These images from Fantastic Four #170 show Ben Grimm learning about the exo-suit and then wearing the exo-suit while fighting Power Man.

Monday, September 18, 2017


Although the current incarnation of the Defenders has few ties to previous versions of the non-team, former member Daimon Hellstrom made a surprise guest appearance in Defenders #5 (November 2017). The issue established that Hellstrom dated Jessica Jones before she became involved with Luke Cage. Based on Hellstrom's hissing reaction to the couple, he's still sore about the breakup with Jones.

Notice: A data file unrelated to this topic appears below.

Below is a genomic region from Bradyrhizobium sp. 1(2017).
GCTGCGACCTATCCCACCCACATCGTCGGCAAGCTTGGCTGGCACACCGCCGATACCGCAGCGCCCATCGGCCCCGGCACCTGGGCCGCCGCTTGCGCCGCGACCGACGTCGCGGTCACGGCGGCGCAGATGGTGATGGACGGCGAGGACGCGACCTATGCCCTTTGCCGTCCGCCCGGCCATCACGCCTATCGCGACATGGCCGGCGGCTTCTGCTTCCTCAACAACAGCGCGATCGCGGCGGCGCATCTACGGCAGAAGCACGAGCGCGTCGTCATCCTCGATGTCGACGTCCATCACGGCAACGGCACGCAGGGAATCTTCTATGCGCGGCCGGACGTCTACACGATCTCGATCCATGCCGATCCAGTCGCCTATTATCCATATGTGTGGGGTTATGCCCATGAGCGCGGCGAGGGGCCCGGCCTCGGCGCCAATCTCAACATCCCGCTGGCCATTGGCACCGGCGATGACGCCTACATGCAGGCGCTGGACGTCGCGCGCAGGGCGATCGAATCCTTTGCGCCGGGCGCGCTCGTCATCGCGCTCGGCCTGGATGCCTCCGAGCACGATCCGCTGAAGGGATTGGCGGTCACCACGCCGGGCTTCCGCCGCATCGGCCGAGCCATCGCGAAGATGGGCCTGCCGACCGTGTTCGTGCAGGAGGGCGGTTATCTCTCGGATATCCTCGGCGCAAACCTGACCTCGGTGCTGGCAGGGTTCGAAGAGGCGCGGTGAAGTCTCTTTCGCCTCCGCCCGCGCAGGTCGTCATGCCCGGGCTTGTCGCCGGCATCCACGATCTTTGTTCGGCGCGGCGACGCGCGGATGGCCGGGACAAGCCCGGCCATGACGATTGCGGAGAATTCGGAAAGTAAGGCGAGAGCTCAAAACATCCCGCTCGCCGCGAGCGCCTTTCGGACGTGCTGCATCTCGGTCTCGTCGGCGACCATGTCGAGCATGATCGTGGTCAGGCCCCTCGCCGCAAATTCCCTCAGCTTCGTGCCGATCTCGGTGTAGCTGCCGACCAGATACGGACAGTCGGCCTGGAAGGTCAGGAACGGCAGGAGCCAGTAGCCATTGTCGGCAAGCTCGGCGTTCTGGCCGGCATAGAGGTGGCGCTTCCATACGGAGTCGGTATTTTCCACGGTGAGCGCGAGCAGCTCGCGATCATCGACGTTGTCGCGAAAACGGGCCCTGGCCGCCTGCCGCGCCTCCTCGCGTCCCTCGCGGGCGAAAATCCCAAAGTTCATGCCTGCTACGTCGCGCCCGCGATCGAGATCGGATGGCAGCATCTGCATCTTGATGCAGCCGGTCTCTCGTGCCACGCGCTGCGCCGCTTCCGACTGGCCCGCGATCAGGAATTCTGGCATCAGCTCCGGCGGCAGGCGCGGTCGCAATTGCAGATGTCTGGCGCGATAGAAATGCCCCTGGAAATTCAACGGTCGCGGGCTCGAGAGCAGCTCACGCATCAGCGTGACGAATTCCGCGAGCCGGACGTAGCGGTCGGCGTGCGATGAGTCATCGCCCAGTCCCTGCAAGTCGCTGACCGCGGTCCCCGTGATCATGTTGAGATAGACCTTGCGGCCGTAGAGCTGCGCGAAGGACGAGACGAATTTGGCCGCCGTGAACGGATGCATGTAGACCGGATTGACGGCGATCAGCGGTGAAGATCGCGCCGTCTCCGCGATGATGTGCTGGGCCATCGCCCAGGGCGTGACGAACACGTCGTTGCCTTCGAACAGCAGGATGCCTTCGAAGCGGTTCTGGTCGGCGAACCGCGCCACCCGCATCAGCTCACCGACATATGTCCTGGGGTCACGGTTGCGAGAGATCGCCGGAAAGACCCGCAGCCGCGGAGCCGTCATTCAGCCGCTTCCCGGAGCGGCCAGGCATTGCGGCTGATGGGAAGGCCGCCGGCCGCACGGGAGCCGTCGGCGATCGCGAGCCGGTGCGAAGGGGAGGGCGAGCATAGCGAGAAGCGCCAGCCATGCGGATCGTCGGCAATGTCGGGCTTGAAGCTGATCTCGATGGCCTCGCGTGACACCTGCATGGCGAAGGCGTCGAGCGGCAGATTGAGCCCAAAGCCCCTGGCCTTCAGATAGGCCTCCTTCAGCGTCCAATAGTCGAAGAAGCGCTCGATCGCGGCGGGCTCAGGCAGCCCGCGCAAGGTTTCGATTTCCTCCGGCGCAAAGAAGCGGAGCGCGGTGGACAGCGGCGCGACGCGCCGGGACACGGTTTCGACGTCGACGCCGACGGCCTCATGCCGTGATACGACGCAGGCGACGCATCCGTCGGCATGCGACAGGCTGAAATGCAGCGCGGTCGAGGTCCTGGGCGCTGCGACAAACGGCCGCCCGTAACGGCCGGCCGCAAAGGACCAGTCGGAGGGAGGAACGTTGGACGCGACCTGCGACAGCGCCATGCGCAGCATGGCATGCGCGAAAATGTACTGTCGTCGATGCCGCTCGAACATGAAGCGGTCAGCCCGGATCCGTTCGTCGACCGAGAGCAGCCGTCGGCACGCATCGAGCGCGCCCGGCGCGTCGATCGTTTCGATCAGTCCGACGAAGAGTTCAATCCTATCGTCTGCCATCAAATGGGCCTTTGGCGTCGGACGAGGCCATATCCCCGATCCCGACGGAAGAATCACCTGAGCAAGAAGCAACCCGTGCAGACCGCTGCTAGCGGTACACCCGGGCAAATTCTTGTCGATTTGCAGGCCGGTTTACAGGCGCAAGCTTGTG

One a separate note, the cover nameplate stands out as one of the most creative in Defenders history—with a bullet shooting through the word Defenders, drawing contrast to Luke Cage's bulletproof skin.

Monday, September 4, 2017

Namor the Neutral

A previous series of posts discussed the Defenders through the lens of the nine-alignment system from Advanced Dungeons & Dragons.

  Lawful Good    Neutral Good    Chaotic Good  
  Lawful Neutral    True Neutral    Chaotic Neutral  
  Lawful Evil    Neutral Evil    Chaotic Evil  

Early versions of the Players Handbook also included a Racial Preferences Table, noting how humans, elves, and other humanoids generally regarded one another within the game. For example, half-elven characters preferred elves and other half-elves while having tolerance for gnomes and humans.